Serge Gainsbourg

Aux Armes et Cætera

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AllMusic Review by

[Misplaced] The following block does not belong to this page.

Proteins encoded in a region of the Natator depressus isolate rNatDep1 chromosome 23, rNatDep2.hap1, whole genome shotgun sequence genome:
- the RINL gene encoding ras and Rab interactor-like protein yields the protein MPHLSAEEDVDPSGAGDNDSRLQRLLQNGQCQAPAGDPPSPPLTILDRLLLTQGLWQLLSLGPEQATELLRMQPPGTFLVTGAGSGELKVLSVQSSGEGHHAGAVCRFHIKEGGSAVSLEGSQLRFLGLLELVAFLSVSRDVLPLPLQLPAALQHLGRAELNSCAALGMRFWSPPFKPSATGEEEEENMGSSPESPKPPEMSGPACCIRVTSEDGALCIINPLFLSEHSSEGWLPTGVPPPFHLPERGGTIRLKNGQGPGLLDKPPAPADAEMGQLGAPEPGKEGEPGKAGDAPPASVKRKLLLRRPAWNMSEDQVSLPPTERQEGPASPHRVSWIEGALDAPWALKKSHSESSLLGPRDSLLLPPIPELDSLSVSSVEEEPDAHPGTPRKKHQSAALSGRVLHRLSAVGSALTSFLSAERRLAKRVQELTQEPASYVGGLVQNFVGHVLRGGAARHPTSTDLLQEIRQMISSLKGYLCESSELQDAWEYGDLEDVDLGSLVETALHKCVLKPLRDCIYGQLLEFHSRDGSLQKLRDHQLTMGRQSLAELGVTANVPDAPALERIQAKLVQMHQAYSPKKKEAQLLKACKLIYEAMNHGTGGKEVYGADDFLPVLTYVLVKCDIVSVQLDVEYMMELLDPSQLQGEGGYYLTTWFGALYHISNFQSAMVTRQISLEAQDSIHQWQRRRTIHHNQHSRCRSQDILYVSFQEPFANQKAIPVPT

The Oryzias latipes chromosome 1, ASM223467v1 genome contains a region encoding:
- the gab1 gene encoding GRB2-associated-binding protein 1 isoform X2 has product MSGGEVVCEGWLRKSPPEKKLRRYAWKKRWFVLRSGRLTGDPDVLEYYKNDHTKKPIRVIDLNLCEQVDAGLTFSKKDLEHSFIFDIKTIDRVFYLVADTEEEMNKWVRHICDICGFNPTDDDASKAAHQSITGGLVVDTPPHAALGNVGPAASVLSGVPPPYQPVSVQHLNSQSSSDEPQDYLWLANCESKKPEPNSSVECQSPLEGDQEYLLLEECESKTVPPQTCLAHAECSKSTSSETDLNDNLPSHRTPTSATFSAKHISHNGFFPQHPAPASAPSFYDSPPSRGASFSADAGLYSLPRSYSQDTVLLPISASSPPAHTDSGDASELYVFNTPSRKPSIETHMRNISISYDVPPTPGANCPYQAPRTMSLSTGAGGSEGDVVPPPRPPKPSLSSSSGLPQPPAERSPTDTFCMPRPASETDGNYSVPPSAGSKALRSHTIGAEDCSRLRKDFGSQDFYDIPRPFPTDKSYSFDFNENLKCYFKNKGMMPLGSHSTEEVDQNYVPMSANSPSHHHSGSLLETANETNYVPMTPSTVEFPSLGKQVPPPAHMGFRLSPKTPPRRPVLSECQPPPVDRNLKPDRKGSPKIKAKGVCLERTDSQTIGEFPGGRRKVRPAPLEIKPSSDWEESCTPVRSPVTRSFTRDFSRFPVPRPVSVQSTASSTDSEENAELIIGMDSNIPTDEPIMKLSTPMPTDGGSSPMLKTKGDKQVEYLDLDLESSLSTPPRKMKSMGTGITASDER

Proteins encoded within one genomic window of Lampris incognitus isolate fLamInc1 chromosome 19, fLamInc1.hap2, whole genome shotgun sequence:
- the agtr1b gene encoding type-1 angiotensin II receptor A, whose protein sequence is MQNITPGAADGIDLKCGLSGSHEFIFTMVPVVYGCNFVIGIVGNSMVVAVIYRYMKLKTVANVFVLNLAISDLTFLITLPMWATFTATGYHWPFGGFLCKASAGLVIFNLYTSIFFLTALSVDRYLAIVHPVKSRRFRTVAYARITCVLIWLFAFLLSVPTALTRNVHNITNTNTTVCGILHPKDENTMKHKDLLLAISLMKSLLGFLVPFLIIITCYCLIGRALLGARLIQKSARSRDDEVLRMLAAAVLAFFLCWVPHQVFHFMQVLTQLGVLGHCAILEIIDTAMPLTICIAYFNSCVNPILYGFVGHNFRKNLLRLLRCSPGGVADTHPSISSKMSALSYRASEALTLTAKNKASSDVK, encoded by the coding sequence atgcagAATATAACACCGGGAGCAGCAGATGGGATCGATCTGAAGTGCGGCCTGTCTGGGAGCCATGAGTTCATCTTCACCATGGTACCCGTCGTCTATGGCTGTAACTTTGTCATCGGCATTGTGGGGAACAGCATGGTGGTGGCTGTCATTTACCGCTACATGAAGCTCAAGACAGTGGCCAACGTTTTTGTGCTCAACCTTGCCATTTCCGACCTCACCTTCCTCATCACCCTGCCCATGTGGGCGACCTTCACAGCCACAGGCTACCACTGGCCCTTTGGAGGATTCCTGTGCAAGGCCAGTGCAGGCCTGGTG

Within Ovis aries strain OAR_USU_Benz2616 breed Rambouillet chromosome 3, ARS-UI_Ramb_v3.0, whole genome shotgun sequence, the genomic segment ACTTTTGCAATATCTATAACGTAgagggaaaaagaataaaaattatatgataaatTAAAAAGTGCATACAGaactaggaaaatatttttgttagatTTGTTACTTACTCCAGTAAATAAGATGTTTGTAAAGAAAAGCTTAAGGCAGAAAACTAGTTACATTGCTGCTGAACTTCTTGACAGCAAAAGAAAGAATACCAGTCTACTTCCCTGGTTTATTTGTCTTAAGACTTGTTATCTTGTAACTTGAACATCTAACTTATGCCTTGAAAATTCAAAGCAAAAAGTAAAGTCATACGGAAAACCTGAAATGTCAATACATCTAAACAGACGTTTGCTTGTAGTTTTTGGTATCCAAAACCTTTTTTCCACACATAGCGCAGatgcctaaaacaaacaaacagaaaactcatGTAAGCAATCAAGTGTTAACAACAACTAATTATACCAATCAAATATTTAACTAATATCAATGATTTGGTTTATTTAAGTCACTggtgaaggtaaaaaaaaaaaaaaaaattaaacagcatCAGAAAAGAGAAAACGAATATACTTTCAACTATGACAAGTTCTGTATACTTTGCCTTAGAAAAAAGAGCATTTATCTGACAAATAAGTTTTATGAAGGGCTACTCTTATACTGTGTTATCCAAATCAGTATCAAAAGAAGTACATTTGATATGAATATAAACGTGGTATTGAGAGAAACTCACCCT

This is one messed up set. Dig the fact that this is Serge Gainsbourg in dread beat and booze. Aux Armes et Cætera is literally Gainsbourg on the rocksteady tip with Sly and Robbie, Flabba Holt, Michael "Mao" Chung, Ansel Collins, I-Threes, Rita Marley, Marcia Griffiths, and Judy Mowatt, Sticky Thompson, Leroy "Horsemouth" Wallace, and a bunch of French folks playing puff-the-ganja and help the white man in Kingston. Gainsbourg knew what he wanted -- a Lee Perry-styled dubber and dread outing -- and he knew the cats to hire to get it. It contains 15 cuts; some, such as "Javanise," are remakes, while others, ("Des Laids, Des Laids") were written for the session. The Jamaican studio musicians are solid, rocking it down the pipe dark, smoky, and deadly in their grooves. While Serge would seemingly be at a creative impasse, having been one of the whitest men ever to record a side, his tunes work here because he's allowed them to be completely transformed by the Rastas, and his vocals work because they are chanted rather than sung. This is weird, dangerous, and campy music, but it works like a charm. In its day this album was reviled: now it's the work of a visionary. Go figure, but if you dig Gainsbourg, this is for you.

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